What Is the Specific Heat Capacity of a Metal?

The specific heat capacity of a metal (or any other substance) is the amount of heat energy required to increase the temperature of 1 kilogram of the metal by 1 degree Celsius. This typically is measured in joules per kilogram per degree Celsius.

Depending on the context, either degrees Celsius or Kelvin may be used as the unit of temperature to define the specific heat capacity; however, these are numerically the same as a difference of 1 degree Celsius is the same as a difference of one Kelvin.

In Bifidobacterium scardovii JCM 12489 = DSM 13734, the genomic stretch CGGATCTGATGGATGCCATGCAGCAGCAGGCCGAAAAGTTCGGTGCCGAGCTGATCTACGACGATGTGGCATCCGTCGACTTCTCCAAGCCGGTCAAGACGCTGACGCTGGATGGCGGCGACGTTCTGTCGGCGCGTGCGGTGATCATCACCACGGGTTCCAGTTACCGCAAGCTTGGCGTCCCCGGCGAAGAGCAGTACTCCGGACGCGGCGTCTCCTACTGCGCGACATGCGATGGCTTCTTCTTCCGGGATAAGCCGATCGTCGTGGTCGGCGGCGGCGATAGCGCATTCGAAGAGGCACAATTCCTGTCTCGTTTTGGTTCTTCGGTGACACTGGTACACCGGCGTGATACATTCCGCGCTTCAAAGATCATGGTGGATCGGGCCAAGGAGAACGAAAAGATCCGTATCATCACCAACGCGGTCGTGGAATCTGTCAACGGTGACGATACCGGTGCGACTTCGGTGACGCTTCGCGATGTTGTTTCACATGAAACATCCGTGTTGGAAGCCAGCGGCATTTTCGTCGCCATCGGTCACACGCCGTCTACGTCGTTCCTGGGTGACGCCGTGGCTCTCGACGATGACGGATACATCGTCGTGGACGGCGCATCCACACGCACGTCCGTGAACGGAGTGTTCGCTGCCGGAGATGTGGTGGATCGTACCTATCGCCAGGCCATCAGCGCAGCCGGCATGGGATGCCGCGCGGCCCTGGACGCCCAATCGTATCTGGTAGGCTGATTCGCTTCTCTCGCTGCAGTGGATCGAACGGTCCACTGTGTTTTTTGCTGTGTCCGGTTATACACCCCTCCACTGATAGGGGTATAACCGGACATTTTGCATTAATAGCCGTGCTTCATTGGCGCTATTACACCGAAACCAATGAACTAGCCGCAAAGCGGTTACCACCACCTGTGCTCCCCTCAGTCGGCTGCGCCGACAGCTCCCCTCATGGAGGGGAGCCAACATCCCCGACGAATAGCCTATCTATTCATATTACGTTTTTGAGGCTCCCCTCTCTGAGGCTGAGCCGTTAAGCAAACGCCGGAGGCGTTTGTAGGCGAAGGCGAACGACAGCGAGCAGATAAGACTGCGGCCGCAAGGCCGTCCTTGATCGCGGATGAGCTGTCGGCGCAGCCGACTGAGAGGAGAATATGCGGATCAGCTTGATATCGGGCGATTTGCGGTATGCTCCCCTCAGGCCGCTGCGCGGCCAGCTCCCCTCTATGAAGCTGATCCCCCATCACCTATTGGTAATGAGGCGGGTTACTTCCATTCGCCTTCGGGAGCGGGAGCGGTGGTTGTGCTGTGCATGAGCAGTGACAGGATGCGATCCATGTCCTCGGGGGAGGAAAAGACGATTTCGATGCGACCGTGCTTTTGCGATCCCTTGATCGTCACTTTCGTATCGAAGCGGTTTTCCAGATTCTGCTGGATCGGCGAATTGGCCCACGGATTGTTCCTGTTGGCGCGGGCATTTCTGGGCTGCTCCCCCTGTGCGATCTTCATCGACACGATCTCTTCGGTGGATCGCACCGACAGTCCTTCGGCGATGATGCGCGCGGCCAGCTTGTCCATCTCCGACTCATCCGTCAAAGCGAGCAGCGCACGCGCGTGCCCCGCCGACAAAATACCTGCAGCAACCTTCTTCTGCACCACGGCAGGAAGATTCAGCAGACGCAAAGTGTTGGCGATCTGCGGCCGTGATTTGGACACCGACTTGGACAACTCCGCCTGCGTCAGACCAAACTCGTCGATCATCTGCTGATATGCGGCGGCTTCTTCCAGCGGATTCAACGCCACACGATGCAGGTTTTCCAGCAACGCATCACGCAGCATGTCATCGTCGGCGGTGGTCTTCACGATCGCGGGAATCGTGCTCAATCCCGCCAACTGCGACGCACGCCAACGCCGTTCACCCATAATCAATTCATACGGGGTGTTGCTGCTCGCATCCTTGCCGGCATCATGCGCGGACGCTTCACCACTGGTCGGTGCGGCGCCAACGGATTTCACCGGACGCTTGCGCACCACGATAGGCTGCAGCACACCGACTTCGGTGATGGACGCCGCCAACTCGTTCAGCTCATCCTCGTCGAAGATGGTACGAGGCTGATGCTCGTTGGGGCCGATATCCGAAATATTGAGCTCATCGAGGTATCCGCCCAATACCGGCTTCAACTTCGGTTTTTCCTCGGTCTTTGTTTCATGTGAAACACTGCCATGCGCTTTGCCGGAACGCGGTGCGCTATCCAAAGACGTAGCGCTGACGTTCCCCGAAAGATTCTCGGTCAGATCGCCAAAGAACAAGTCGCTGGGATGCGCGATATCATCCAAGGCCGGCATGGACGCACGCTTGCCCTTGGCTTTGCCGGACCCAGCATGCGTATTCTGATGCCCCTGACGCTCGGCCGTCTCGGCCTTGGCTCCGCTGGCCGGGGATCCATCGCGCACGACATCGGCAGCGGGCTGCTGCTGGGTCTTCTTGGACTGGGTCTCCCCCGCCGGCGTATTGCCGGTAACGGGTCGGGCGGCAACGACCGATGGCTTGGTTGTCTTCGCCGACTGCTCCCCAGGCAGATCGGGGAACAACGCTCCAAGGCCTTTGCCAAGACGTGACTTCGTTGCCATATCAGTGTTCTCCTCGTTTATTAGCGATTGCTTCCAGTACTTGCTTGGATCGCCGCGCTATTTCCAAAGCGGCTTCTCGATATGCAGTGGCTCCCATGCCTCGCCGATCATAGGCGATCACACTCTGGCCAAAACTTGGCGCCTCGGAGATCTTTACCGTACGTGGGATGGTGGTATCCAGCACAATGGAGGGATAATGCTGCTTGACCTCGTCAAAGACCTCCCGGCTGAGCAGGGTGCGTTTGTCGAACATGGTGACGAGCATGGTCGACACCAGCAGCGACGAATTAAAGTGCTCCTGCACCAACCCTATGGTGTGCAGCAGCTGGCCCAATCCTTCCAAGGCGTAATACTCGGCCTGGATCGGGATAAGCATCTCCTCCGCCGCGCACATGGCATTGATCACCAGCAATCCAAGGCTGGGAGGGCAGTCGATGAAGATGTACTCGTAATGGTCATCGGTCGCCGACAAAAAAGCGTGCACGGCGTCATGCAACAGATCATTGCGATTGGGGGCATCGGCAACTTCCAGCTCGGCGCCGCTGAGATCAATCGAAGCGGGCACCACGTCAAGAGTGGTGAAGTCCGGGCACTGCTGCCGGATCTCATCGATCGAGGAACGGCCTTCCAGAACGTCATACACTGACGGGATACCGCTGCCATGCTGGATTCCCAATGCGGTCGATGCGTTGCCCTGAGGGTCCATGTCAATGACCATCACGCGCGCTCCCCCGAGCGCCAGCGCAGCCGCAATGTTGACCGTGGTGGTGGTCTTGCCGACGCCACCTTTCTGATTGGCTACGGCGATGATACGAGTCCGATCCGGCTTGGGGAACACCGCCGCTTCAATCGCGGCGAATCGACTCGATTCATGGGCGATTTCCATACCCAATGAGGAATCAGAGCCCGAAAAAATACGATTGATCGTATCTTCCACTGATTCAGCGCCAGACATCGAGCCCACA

The specific heat capacities (measured in Joules per kilogram per degree Celcius) of some common metals are 910 for aluminium, 450 for iron and 490 for carbon steel.